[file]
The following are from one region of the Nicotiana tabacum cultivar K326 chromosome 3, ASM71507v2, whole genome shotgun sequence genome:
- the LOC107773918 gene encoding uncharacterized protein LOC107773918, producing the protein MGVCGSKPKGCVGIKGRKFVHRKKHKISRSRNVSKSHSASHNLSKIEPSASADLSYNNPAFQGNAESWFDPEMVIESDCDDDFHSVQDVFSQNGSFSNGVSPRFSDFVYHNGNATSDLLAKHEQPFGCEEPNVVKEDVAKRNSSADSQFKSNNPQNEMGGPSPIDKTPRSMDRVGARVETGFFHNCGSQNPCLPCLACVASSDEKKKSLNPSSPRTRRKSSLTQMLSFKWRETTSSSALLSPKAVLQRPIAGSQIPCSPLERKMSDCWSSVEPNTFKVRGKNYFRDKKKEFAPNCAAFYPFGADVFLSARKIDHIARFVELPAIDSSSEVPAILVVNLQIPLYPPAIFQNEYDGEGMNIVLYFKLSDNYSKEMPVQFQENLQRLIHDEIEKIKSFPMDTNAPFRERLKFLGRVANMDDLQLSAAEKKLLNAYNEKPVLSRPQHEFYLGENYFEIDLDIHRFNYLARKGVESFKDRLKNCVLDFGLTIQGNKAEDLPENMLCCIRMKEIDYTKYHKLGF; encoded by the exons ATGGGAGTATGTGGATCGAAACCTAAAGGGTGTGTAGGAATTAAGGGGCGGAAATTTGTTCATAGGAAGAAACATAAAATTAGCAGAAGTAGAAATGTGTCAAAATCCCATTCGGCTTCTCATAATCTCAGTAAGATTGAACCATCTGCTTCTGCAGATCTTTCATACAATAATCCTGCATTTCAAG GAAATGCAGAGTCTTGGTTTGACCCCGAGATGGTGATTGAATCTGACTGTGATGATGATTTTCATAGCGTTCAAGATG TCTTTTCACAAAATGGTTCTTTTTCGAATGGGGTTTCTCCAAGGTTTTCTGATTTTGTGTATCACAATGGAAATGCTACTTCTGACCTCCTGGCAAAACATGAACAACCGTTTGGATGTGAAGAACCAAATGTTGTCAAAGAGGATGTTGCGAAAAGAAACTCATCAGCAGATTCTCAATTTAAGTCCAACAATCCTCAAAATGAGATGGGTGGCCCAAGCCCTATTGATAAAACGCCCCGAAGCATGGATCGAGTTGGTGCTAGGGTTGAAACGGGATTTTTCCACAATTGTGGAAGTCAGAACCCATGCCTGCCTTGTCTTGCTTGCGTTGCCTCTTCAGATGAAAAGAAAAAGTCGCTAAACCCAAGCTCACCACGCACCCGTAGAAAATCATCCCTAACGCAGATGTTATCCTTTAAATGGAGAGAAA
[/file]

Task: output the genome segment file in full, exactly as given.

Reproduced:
The following are from one region of the Nicotiana tabacum cultivar K326 chromosome 3, ASM71507v2, whole genome shotgun sequence genome:
- the LOC107773918 gene encoding uncharacterized protein LOC107773918, producing the protein MGVCGSKPKGCVGIKGRKFVHRKKHKISRSRNVSKSHSASHNLSKIEPSASADLSYNNPAFQGNAESWFDPEMVIESDCDDDFHSVQDVFSQNGSFSNGVSPRFSDFVYHNGNATSDLLAKHEQPFGCEEPNVVKEDVAKRNSSADSQFKSNNPQNEMGGPSPIDKTPRSMDRVGARVETGFFHNCGSQNPCLPCLACVASSDEKKKSLNPSSPRTRRKSSLTQMLSFKWRETTSSSALLSPKAVLQRPIAGSQIPCSPLERKMSDCWSSVEPNTFKVRGKNYFRDKKKEFAPNCAAFYPFGADVFLSARKIDHIARFVELPAIDSSSEVPAILVVNLQIPLYPPAIFQNEYDGEGMNIVLYFKLSDNYSKEMPVQFQENLQRLIHDEIEKIKSFPMDTNAPFRERLKFLGRVANMDDLQLSAAEKKLLNAYNEKPVLSRPQHEFYLGENYFEIDLDIHRFNYLARKGVESFKDRLKNCVLDFGLTIQGNKAEDLPENMLCCIRMKEIDYTKYHKLGF; encoded by the exons ATGGGAGTATGTGGATCGAAACCTAAAGGGTGTGTAGGAATTAAGGGGCGGAAATTTGTTCATAGGAAGAAACATAAAATTAGCAGAAGTAGAAATGTGTCAAAATCCCATTCGGCTTCTCATAATCTCAGTAAGATTGAACCATCTGCTTCTGCAGATCTTTCATACAATAATCCTGCATTTCAAG GAAATGCAGAGTCTTGGTTTGACCCCGAGATGGTGATTGAATCTGACTGTGATGATGATTTTCATAGCGTTCAAGATG TCTTTTCACAAAATGGTTCTTTTTCGAATGGGGTTTCTCCAAGGTTTTCTGATTTTGTGTATCACAATGGAAATGCTACTTCTGACCTCCTGGCAAAACATGAACAACCGTTTGGATGTGAAGAACCAAATGTTGTCAAAGAGGATGTTGCGAAAAGAAACTCATCAGCAGATTCTCAATTTAAGTCCAACAATCCTCAAAATGAGATGGGTGGCCCAAGCCCTATTGATAAAACGCCCCGAAGCATGGATCGAGTTGGTGCTAGGGTTGAAACGGGATTTTTCCACAATTGTGGAAGTCAGAACCCATGCCTGCCTTGTCTTGCTTGCGTTGCCTCTTCAGATGAAAAGAAAAAGTCGCTAAACCCAAGCTCACCACGCACCCGTAGAAAATCATCCCTAACGCAGATGTTATCCTTTAAATGGAGAGAAA